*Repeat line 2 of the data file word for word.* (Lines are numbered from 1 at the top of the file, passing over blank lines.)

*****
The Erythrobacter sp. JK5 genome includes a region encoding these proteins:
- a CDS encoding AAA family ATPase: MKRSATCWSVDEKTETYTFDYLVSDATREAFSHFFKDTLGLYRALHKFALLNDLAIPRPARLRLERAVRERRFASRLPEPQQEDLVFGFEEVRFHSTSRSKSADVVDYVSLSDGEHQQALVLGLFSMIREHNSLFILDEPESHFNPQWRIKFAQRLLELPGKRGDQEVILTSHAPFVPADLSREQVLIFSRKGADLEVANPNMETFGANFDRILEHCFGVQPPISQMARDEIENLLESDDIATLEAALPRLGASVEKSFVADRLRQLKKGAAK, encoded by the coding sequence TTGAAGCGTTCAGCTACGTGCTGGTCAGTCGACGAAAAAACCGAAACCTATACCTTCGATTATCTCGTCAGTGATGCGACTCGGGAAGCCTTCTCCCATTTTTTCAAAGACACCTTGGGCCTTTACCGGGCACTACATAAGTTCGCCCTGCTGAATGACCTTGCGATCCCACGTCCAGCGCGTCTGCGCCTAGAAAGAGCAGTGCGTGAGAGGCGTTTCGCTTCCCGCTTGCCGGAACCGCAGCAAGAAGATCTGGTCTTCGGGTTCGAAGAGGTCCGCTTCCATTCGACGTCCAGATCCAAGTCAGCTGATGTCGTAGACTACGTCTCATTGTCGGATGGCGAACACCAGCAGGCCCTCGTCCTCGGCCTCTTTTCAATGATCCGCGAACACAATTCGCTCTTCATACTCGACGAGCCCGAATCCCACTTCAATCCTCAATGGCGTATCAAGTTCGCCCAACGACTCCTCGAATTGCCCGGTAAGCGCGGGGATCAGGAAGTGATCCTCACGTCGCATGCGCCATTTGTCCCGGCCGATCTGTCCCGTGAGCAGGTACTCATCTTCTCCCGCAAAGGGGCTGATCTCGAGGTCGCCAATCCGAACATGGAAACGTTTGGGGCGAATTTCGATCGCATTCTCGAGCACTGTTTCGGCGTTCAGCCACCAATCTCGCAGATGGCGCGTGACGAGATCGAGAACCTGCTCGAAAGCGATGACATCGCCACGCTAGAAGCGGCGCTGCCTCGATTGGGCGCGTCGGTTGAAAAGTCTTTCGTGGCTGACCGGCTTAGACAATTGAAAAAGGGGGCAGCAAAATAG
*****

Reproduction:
- a CDS encoding AAA family ATPase: MKRSATCWSVDEKTETYTFDYLVSDATREAFSHFFKDTLGLYRALHKFALLNDLAIPRPARLRLERAVRERRFASRLPEPQQEDLVFGFEEVRFHSTSRSKSADVVDYVSLSDGEHQQALVLGLFSMIREHNSLFILDEPESHFNPQWRIKFAQRLLELPGKRGDQEVILTSHAPFVPADLSREQVLIFSRKGADLEVANPNMETFGANFDRILEHCFGVQPPISQMARDEIENLLESDDIATLEAALPRLGASVEKSFVADRLRQLKKGAAK, encoded by the coding sequence TTGAAGCGTTCAGCTACGTGCTGGTCAGTCGACGAAAAAACCGAAACCTATACCTTCGATTATCTCGTCAGTGATGCGACTCGGGAAGCCTTCTCCCATTTTTTCAAAGACACCTTGGGCCTTTACCGGGCACTACATAAGTTCGCCCTGCTGAATGACCTTGCGATCCCACGTCCAGCGCGTCTGCGCCTAGAAAGAGCAGTGCGTGAGAGGCGTTTCGCTTCCCGCTTGCCGGAACCGCAGCAAGAAGATCTGGTCTTCGGGTTCGAAGAGGTCCGCTTCCATTCGACGTCCAGATCCAAGTCAGCTGATGTCGTAGACTACGTCTCATTGTCGGATGGCGAACACCAGCAGGCCCTCGTCCTCGGCCTCTTTTCAATGATCCGCGAACACAATTCGCTCTTCATACTCGACGAGCCCGAATCCCACTTCAATCCTCAATGGCGTATCAAGTTCGCCCAACGACTCCTCGAATTGCCCGGTAAGCGCGGGGATCAGGAAGTGATCCTCACGTCGCATGCGCCATTTGTCCCGGCCGATCTGTCCCGTGAGCAGGTACTCATCTTCTCCCGCAAAGGGGCTGATCTCGAGGTCGCCAATCCGAACATGGAAACGTTTGGGGCGAATTTCGATCGCATTCTCGAGCACTGTTTCGGCGTTCAGCCACCAATCTCGCAGATGGCGCGTGACGAGATCGAGAACCTGCTCGAAAGCGATGACATCGCCACGCTAGAAGCGGCGCTGCCTCGATTGGGCGCGTCGGTTGAAAAGTCTTTCGTGGCTGACCGGCTTAGACAATTGAAAAAGGGGGCAGCAAAATAG